Commander Rowland Bourke
After learning that Rowland Bourke had been awarded the VC for his courageous actions during the blockade of Zeebrugge-Ostend, Anglo-American novelist and soldier Lieutenant Coningsby Dawson wrote to his parents about Bourke's exploits. From the letter's tone, it appears Dawson knew Bourke personally, possibly because the Dawson family had a cottage in Roland Bourke's home province of British Columbia, and vacationed there. The letter, in which Bourke is referred to as 'R.B.', was written on 1 September 1918:
"Did you see the good news concerning R. B.? He's got his V .C. for saving life under shell-fire in Zeebrugge harbour. His M.L. was hit fifty times.
I remember the way his neighbours used to patronize him before the war. They all laughed when he went to California to study for an aeroplane pilot. They didn't try to join themselves, but his keenness struck them as funny. What could a man who was half-blind do at the war, they asked - a man who ran his launch into logs on the lake and who crashed in full daylight when approaching a wharf? When he had been awarded his flying certificate at the American Air School our R.F .C. refused to take him. He tried to get into the infantry, into everything, anything, and was universally turned down on the score of weak sight.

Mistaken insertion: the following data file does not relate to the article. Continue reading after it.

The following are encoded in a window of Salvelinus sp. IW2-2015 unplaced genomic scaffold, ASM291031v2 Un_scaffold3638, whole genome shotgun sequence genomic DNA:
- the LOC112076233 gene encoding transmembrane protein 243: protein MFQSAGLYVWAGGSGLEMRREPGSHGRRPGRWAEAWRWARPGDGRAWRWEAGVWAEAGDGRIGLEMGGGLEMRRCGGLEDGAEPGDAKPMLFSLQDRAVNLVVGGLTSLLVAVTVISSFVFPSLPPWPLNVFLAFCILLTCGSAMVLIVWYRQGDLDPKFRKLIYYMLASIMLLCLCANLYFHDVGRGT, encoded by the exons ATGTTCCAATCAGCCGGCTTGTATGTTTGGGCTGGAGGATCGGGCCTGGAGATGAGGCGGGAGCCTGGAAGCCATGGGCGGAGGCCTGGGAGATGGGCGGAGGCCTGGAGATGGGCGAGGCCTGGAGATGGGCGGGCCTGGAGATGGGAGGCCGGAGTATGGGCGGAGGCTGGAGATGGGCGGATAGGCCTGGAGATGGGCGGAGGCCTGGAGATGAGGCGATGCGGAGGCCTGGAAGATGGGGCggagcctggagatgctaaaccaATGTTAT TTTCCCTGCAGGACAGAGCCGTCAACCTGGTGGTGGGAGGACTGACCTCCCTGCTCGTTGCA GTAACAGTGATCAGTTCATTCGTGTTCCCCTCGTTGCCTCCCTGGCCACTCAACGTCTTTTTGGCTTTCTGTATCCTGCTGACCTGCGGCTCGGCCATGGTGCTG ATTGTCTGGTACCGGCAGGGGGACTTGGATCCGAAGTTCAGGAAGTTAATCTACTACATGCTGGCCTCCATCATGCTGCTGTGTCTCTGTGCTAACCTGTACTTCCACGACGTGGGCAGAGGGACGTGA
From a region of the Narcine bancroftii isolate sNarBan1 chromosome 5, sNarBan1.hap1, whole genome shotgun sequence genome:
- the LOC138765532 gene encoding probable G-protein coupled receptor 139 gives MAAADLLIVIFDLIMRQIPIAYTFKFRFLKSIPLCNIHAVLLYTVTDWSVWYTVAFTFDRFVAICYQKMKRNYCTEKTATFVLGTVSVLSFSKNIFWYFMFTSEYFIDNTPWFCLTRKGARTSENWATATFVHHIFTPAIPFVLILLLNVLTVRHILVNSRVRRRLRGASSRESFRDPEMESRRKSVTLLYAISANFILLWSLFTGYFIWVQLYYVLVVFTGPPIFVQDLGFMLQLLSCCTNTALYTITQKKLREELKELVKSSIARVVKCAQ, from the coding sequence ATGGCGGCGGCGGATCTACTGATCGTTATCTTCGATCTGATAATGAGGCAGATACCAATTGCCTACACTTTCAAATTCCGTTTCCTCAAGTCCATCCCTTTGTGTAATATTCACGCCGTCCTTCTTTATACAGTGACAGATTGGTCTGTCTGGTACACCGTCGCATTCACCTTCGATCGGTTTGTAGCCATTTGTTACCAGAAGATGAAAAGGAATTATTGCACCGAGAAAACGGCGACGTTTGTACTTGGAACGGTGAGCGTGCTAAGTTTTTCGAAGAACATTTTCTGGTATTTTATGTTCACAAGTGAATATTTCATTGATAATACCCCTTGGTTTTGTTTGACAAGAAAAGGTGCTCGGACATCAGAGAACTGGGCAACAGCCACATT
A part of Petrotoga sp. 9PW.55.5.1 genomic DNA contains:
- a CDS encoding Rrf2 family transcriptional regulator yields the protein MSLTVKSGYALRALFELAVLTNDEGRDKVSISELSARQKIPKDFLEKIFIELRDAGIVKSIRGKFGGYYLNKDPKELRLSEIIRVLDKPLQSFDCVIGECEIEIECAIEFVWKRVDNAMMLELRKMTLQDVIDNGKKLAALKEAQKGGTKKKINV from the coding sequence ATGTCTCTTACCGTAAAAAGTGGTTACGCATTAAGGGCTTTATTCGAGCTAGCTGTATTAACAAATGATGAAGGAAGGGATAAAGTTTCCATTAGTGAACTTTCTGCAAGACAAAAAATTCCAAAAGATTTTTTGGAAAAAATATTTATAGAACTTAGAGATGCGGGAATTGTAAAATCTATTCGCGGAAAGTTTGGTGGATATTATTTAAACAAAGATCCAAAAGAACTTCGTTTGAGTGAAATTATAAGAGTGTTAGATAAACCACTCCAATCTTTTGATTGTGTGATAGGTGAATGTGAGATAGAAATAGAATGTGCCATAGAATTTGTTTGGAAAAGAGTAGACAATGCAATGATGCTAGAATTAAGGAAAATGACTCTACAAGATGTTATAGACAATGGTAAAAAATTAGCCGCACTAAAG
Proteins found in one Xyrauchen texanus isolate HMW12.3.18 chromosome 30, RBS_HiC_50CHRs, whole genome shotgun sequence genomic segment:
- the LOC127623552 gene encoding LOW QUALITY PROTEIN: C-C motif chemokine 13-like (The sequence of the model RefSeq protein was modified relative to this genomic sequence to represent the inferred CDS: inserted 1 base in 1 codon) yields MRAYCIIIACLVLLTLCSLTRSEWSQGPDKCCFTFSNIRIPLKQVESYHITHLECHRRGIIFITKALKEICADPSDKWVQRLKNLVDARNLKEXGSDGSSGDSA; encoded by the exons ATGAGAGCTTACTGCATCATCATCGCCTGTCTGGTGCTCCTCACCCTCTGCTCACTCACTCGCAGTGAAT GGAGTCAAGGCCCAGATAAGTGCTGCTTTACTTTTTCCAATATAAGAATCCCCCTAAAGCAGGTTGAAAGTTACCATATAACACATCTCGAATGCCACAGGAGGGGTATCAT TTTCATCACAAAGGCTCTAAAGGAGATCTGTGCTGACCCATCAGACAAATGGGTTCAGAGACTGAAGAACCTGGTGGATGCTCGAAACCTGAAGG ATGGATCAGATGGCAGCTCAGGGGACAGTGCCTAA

His quixotic keenness made less keen spectators smile. Then, by a careless chance, he got himself accepted by the R.N. V .R. [Royal Naval Voluntary Reserve] and was put on to a motor launch. Everyone pictured him as colliding with everything solid that came his way - and marveled at the slipshod naval tests. But it wasn't his eyesight and limitations that really counted - it was his keenness. In two years he's a V.C, a D.S.D. and a Lieutenant Commander. Before the war he was the kind of chap with whom girls danced out of kindness. Today he's a hero.
We were discussing him out here the other day; he's the type of hero this war has produced - a man not strong physically, a man self-depreciating and shy, a man with grave limitations and very conscious of his difference from other men. This was his chance to approve himself.